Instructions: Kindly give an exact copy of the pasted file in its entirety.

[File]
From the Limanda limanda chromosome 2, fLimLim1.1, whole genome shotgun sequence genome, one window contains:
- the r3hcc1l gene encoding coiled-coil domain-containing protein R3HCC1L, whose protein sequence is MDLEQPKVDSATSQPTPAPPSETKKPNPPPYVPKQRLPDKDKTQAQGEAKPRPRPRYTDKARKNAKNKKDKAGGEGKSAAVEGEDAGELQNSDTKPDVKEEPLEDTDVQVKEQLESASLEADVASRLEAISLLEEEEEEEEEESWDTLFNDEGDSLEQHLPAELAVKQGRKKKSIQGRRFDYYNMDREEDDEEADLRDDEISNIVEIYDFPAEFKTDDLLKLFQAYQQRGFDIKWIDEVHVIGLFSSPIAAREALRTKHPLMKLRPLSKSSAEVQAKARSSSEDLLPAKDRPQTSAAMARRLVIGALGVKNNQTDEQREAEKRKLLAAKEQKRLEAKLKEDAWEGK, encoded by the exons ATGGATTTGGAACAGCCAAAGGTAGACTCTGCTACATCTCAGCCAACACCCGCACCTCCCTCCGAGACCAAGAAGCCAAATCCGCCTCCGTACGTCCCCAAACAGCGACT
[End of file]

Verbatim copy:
From the Limanda limanda chromosome 2, fLimLim1.1, whole genome shotgun sequence genome, one window contains:
- the r3hcc1l gene encoding coiled-coil domain-containing protein R3HCC1L, whose protein sequence is MDLEQPKVDSATSQPTPAPPSETKKPNPPPYVPKQRLPDKDKTQAQGEAKPRPRPRYTDKARKNAKNKKDKAGGEGKSAAVEGEDAGELQNSDTKPDVKEEPLEDTDVQVKEQLESASLEADVASRLEAISLLEEEEEEEEEESWDTLFNDEGDSLEQHLPAELAVKQGRKKKSIQGRRFDYYNMDREEDDEEADLRDDEISNIVEIYDFPAEFKTDDLLKLFQAYQQRGFDIKWIDEVHVIGLFSSPIAAREALRTKHPLMKLRPLSKSSAEVQAKARSSSEDLLPAKDRPQTSAAMARRLVIGALGVKNNQTDEQREAEKRKLLAAKEQKRLEAKLKEDAWEGK, encoded by the exons ATGGATTTGGAACAGCCAAAGGTAGACTCTGCTACATCTCAGCCAACACCCGCACCTCCCTCCGAGACCAAGAAGCCAAATCCGCCTCCGTACGTCCCCAAACAGCGACT